Biological Conservation is an international leading journal in the discipline of conservation biology. The journal publishes articles spanning a diverse range of fields that contribute to the biological, sociological, and economic dimensions of conservation and natural resource management. The primary aim of Biological Conservation is the publication of high-quality papers that advance the science and practice of conservation, or which demonstrate the application of conservation principles for natural resource management and policy. Therefore it will be of interest to a broad international readership.
Undercover researchers expose new species of lizard for sale on Philippine black market
Rafe Brown, curator-in-charge of the herpetology division at the University of Kansas' Biodiversity Institute, has devoted years to cataloging and conserving the biodiversity of the Philippines, a nation ...
Scientists race to save 'books' in the burning 'library of life'
As species blink into extinction all around the world, environmental scientists in Australia have come up with a way to decide 'which of the books we rescue from the blazing library of life'.
China's old-growth forests vanishing despite government policies, research shows
China's anti-logging, conservation and ecotourism policies are accelerating the loss of old-growth forests in one of the world's most ecologically fragile places, according to studies led by a Dartmouth College ...
Urban ecologist conducts research for the birds
Dead birds might be the last thing you would think of collecting, but they were the target of a recent campus-based research initiative.
Roads negatively affect frogs and toads, study finds
The development of roads has a significant negative and pervasive effect on frog and toad populations, according to a new study conducted by a team of researchers that included undergraduate students and ...
Why do people risk infection from bat meat?
Ebola, as with many emerging infections, is likely to have arisen due to man's interaction with wild animals – most likely the practice of hunting and eating wild meat known as 'bushmeat'. A team of researchers ...
Cape Cod saltmarsh recovery looks good, falls short
After decades of decline, grasses have returned to some once-denuded patches of Cape Cod's saltmarshes. To the eye, the marsh in those places seems healthy again, but a new study makes clear that a key service ...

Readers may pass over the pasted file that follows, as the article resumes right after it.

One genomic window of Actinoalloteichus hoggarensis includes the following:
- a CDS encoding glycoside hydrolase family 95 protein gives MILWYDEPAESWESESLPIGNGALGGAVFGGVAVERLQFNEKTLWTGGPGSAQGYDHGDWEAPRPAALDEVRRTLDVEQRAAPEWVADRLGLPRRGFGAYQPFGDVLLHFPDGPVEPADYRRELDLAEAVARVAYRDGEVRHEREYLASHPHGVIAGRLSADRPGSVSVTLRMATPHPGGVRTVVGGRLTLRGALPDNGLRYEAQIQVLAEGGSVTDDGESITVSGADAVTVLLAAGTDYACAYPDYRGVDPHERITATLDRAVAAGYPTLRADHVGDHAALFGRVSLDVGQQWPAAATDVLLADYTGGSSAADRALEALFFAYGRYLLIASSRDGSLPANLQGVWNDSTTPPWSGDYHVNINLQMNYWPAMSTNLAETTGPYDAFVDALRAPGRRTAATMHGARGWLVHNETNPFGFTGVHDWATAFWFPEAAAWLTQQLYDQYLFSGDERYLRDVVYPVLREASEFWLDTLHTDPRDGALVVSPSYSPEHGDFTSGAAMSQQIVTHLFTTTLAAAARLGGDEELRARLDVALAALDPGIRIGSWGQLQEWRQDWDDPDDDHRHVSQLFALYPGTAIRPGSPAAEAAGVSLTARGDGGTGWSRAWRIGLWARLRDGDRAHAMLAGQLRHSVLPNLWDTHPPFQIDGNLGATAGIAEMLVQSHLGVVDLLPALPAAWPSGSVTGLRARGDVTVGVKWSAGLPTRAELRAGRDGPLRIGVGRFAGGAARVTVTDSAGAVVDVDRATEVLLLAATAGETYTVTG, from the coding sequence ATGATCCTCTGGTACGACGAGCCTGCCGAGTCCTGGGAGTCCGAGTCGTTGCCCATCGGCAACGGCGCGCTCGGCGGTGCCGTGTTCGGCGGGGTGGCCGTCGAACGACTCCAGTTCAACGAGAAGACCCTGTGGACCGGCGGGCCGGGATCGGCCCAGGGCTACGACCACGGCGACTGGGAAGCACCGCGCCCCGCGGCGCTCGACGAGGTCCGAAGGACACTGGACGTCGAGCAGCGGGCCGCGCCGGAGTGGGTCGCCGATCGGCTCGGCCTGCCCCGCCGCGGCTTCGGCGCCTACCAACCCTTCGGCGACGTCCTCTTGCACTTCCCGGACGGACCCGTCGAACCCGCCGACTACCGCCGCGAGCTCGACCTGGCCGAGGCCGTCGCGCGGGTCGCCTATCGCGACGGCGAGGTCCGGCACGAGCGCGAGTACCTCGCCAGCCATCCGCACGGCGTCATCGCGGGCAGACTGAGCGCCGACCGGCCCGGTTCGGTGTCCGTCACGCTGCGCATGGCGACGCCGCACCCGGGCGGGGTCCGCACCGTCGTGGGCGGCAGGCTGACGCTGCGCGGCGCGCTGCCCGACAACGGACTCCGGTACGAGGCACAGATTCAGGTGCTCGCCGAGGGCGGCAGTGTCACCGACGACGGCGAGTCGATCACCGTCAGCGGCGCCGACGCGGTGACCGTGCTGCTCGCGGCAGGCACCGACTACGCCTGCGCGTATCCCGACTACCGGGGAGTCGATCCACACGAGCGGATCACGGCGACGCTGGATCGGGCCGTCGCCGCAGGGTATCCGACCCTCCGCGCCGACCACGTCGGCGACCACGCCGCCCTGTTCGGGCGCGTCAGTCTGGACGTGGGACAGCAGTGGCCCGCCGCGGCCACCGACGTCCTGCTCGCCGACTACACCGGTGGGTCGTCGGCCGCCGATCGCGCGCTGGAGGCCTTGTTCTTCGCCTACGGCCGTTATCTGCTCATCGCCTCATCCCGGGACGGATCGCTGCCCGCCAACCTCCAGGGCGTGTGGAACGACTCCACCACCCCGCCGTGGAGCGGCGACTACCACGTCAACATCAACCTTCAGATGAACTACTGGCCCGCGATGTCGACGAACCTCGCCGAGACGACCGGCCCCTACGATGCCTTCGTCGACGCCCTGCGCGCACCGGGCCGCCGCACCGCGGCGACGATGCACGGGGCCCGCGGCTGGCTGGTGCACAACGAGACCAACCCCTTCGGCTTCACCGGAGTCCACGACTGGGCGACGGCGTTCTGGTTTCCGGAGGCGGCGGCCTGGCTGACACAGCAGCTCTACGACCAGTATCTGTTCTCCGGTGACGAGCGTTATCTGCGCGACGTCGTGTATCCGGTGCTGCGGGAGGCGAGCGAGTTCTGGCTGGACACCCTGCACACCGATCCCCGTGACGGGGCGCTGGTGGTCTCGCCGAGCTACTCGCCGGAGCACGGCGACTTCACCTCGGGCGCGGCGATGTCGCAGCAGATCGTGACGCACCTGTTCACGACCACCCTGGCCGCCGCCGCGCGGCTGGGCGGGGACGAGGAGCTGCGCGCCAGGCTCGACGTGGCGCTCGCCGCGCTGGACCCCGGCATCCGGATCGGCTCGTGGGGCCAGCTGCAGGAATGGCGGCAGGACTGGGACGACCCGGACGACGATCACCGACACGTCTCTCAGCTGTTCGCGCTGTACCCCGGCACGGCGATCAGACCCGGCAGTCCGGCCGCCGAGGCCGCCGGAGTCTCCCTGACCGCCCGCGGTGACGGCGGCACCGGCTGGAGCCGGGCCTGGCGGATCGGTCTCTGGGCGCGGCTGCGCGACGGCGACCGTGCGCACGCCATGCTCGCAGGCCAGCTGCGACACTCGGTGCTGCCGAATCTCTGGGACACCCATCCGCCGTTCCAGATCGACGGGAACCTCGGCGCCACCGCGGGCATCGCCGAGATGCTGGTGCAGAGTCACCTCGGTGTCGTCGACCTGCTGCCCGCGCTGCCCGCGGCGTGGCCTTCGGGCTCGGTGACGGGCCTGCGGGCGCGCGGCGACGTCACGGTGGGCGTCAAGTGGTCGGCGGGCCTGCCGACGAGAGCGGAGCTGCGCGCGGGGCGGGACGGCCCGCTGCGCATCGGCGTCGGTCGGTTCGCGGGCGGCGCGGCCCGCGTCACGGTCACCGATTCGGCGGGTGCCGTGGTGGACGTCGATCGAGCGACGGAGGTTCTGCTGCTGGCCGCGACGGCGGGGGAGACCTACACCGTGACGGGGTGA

Carnabys favour roomier artificial homes
Scientists are investigating which type of tree hollows are best suited to endangered Carnaby's Cockatoos for breeding purposes, as part of a larger study into threats to the birds survival.
Endangered elephants' outlook bleak without more room to roam, study finds
(Phys.org) —Intelligent and beautiful, the Asian elephant is running out of time unless humans step aside and give it some room.
Saving seeds the right way can save the world's plants
Exotic pests, shrinking ranges and a changing climate threaten some of the world's most rare and ecologically important plants, and so conservationists establish seed collections to save the seeds in banks ...
Snubbing lion hunters could preserve the endangered animals
For hundreds of years young men from some ethnic groups in Tanzania, called "lion dancers" because they elaborately acted out their lion killing for spectators, were richly rewarded for killing lions that ...
Genetic diversity approved for translocated bandicoots
Genetic diversity among translocated populations of golden bandicoots (Isoodon auratus) in the north-west has been assessed by WA researchers to determine their ongoing viability.
Variety the spice of life for pollinating insects
Planting a variety of flowers on farmland could boost the number and diversity of pollinating insects, according to new research.
Dieback devastates south-west bird communities
In the first study of its kind, researchers have investigated how dieback negatively impacts bird communities in south-western Australia by altering the structure of vegetation and causing the loss of flower ...
Sea snake at risk of being lost in hybrid swarm
A University of Adelaide-led project has found that the endangered dusky sea snake is even more at risk of extinction than thought because of surprising cross-species hybridisation.